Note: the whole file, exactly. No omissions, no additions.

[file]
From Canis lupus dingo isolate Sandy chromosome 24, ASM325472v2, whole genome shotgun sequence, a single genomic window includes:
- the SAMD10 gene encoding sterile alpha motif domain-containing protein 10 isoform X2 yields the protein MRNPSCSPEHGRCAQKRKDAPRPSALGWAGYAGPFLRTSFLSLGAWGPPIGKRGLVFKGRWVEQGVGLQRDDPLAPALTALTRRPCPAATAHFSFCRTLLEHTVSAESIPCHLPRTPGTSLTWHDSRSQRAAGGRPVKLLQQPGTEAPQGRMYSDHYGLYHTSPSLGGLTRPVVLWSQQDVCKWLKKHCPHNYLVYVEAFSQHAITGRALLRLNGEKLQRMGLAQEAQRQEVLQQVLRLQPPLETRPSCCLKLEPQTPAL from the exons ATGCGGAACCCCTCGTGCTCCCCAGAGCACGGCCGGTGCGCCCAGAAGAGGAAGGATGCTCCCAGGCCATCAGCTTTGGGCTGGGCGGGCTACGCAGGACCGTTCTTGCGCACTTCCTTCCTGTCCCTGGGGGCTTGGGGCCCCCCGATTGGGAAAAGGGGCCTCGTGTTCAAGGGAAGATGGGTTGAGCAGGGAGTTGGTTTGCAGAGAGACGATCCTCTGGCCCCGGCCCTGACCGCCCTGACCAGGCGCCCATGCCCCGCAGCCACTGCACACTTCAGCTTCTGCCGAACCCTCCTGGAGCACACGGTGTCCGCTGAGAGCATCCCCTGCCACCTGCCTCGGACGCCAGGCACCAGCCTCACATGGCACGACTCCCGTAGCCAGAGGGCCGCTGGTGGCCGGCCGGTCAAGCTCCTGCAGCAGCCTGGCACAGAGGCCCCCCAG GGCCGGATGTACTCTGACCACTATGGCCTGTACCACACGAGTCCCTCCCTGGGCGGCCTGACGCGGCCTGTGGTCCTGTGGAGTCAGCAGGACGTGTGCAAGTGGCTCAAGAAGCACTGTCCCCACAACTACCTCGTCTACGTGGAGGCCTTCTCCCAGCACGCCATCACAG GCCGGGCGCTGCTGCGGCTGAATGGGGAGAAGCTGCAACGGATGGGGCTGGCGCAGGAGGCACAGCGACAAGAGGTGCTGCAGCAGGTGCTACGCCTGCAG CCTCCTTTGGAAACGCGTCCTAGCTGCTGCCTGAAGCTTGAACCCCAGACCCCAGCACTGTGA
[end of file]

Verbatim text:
From Canis lupus dingo isolate Sandy chromosome 24, ASM325472v2, whole genome shotgun sequence, a single genomic window includes:
- the SAMD10 gene encoding sterile alpha motif domain-containing protein 10 isoform X2 yields the protein MRNPSCSPEHGRCAQKRKDAPRPSALGWAGYAGPFLRTSFLSLGAWGPPIGKRGLVFKGRWVEQGVGLQRDDPLAPALTALTRRPCPAATAHFSFCRTLLEHTVSAESIPCHLPRTPGTSLTWHDSRSQRAAGGRPVKLLQQPGTEAPQGRMYSDHYGLYHTSPSLGGLTRPVVLWSQQDVCKWLKKHCPHNYLVYVEAFSQHAITGRALLRLNGEKLQRMGLAQEAQRQEVLQQVLRLQPPLETRPSCCLKLEPQTPAL from the exons ATGCGGAACCCCTCGTGCTCCCCAGAGCACGGCCGGTGCGCCCAGAAGAGGAAGGATGCTCCCAGGCCATCAGCTTTGGGCTGGGCGGGCTACGCAGGACCGTTCTTGCGCACTTCCTTCCTGTCCCTGGGGGCTTGGGGCCCCCCGATTGGGAAAAGGGGCCTCGTGTTCAAGGGAAGATGGGTTGAGCAGGGAGTTGGTTTGCAGAGAGACGATCCTCTGGCCCCGGCCCTGACCGCCCTGACCAGGCGCCCATGCCCCGCAGCCACTGCACACTTCAGCTTCTGCCGAACCCTCCTGGAGCACACGGTGTCCGCTGAGAGCATCCCCTGCCACCTGCCTCGGACGCCAGGCACCAGCCTCACATGGCACGACTCCCGTAGCCAGAGGGCCGCTGGTGGCCGGCCGGTCAAGCTCCTGCAGCAGCCTGGCACAGAGGCCCCCCAG GGCCGGATGTACTCTGACCACTATGGCCTGTACCACACGAGTCCCTCCCTGGGCGGCCTGACGCGGCCTGTGGTCCTGTGGAGTCAGCAGGACGTGTGCAAGTGGCTCAAGAAGCACTGTCCCCACAACTACCTCGTCTACGTGGAGGCCTTCTCCCAGCACGCCATCACAG GCCGGGCGCTGCTGCGGCTGAATGGGGAGAAGCTGCAACGGATGGGGCTGGCGCAGGAGGCACAGCGACAAGAGGTGCTGCAGCAGGTGCTACGCCTGCAG CCTCCTTTGGAAACGCGTCCTAGCTGCTGCCTGAAGCTTGAACCCCAGACCCCAGCACTGTGA